Mammoth central

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It has been hypothesized that early humans used this site to trap and kill Columbian mammoths.

Mammoth central (Spanish: Central de Mamuts) is a paleontological site on the grounds of the Santa Lucía Airport in the state of Mexico, Mexico which contains the remains of at least 200 Columbian mammoths as well as 25 camels and five horses. The site is the world's largest concentration of mammoth remains; the previous was The Mammoth Site in South Dakota with only 61 individuals. Human tools and carved bones have also been discovered at the site, suggesting that humans utilized the site to trap and kill large mammals. More fossils continue to be found at the site. The dig will end in 2022, when the airport's construction is projected to conclude.[1][2][3][4]

History[edit]

The site is believed to have been the boggy shores of an ancient lake bed where animals were trapped 10,0000 to 20,000 years ago.[1] Human tools have been found at the site. Some have hypothesized that humans drove the mammoths into the area to kill them. Archaeologist Rubén Manzanilla López, of the Instituto Nacional de Antropología e Historia, has also reported that the mammoths appeared to have been "carved up" by humans.[2] It remains unclear whether the mammoths died of natural causes and were then carved by humans. The site is only 12 miles (19 km) from artificial pits which were once used by humans to trap and kills large mammals.[3][5]

Discovery[edit]

A military plane at the Santa Lucía Airport

The site was discovered during the construction of Mexico City Santa Lucía Airport.[1] Due to the frequency of remains and artifacts, all bulldozers and construction workers are accompanied by archeologists. Construction has been stopped multiple times for further excavations.[2]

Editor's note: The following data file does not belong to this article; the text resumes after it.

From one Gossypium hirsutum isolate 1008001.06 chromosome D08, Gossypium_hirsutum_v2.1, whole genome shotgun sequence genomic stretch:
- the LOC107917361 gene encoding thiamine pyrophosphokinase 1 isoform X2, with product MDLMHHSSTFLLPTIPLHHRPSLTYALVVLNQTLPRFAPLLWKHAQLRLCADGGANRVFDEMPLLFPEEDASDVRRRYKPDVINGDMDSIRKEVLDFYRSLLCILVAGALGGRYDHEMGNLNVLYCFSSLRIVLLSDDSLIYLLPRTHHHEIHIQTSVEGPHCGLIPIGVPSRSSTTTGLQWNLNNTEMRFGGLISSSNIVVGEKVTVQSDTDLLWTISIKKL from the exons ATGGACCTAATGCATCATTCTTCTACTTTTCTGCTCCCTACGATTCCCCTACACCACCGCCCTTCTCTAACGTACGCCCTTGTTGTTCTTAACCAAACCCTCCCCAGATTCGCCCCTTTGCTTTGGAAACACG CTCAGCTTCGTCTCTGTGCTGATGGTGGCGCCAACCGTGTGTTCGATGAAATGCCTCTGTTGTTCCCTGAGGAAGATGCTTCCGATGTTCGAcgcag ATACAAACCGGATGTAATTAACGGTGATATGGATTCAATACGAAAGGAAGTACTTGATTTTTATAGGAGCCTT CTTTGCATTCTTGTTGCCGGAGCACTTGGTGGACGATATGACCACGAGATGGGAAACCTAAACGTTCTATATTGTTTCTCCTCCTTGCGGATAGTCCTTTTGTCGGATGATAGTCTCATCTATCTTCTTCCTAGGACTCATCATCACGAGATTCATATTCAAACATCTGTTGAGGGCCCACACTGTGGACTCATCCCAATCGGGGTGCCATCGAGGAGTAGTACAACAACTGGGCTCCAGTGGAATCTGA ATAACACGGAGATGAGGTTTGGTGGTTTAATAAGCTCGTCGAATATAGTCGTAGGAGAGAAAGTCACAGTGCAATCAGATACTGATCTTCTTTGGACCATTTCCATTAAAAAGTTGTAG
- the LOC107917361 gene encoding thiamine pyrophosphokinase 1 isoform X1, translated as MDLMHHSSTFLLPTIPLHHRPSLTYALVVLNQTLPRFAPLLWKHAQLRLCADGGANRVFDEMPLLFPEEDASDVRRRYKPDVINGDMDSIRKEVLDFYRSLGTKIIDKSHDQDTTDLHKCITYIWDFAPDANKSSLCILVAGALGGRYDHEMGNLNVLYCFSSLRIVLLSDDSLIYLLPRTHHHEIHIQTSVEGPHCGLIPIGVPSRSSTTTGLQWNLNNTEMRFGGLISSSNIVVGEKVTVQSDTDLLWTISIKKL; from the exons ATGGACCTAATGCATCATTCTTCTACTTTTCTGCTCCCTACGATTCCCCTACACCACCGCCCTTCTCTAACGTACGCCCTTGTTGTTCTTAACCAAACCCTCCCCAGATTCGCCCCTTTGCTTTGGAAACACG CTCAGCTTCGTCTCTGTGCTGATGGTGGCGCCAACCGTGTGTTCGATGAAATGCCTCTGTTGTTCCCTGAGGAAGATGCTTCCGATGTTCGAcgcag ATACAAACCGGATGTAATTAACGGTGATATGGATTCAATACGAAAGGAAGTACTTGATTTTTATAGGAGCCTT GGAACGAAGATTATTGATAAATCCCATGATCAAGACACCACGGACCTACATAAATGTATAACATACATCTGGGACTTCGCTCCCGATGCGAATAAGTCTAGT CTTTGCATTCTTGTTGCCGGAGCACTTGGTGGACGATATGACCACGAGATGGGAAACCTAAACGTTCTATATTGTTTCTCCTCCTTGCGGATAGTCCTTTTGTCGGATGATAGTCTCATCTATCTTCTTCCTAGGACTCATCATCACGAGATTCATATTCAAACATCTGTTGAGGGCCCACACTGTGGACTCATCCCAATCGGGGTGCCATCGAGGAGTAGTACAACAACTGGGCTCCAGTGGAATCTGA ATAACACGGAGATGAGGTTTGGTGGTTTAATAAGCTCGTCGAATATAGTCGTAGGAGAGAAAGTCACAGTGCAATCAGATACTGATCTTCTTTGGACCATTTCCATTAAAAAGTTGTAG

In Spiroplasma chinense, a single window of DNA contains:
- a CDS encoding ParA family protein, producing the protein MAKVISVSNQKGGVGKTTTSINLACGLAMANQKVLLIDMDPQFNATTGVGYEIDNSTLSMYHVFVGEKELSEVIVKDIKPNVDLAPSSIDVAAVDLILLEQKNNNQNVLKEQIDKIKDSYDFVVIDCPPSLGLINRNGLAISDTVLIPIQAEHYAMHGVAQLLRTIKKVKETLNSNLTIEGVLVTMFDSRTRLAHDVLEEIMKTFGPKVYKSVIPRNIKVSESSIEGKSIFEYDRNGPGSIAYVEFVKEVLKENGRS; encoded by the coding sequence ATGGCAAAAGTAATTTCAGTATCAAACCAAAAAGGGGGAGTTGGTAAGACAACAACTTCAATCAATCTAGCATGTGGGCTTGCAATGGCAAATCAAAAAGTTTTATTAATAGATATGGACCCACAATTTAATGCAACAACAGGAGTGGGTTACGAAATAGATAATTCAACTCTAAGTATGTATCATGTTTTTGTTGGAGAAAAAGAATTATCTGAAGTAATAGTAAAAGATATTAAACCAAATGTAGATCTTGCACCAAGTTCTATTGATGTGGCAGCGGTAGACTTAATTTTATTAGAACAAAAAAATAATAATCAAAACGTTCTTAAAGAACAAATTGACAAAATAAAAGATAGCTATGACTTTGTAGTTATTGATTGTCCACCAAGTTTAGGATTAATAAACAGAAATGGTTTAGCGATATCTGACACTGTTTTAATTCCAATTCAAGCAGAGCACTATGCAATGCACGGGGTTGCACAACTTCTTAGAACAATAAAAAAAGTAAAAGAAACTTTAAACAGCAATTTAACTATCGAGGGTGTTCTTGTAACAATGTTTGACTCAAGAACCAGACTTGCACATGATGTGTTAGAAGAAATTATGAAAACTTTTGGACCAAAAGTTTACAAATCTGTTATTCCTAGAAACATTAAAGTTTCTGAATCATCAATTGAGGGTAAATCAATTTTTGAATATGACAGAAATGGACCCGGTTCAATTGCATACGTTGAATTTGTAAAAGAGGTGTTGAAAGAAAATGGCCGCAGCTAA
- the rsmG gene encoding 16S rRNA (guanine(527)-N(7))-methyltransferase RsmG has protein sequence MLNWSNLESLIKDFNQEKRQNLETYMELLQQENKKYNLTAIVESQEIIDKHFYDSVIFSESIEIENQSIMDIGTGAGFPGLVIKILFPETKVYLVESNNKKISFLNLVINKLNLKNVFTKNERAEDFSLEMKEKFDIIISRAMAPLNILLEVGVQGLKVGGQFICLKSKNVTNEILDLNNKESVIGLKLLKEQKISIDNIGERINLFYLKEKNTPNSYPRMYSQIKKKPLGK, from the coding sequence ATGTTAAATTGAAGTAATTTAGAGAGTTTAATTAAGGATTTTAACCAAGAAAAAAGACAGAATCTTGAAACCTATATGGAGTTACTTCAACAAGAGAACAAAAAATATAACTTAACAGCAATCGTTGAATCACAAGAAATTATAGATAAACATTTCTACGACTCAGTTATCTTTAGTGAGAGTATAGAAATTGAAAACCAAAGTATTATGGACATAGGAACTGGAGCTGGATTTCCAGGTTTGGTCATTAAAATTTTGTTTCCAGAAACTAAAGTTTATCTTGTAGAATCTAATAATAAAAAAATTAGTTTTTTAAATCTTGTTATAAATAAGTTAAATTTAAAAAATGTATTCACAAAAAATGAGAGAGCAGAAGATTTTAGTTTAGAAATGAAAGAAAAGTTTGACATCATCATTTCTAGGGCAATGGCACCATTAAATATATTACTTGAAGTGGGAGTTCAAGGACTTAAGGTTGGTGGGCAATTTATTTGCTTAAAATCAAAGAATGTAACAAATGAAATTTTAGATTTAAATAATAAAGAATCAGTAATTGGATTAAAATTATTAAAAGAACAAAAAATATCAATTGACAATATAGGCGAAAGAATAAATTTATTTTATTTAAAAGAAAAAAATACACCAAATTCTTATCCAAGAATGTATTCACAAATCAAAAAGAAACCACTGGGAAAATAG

Significance[edit]

Researchers hope that the site will reveal the main causes of the extinction of the Columbian mammoth. Paleontologist Joaquin Arroyo Cabrales believes that the site will reveal that there was a "synergy effect between climate change and human presence."[3]

See also[edit]

References[edit]

  1. ^ a b c Associated Press (September 4, 2020). "'Mammoth central' found at Mexico airport construction site". Fox News. Archived from the original on September 5, 2020. Retrieved September 6, 2020.
  2. ^ a b c "Mexico City's new airport site becomes 'mammoth central'". Mexico News Daily. September 4, 2020. Archived from the original on September 7, 2020. Retrieved September 6, 2020.
  3. ^ a b c Carrillo, Geraldo (September 3, 2020). "'Mammoth central' found at Mexico airport construction site". Associated Press. Archived from the original on September 4, 2020. Retrieved September 6, 2020.
  4. ^ Associated Press (September 4, 2020). "At least 200 mammoth skeletons found at Mexico City airport construction site". The Los Angeles Times. Archived from the original on October 12, 2020. Retrieved September 6, 2020.
  5. ^ Hayes, Andy (September 4, 2020). "Mammoth skeleton discovery in Mexico may explain why species became extinct". Sky News. Archived from the original on October 1, 2020. Retrieved September 20, 2020.

External links[edit]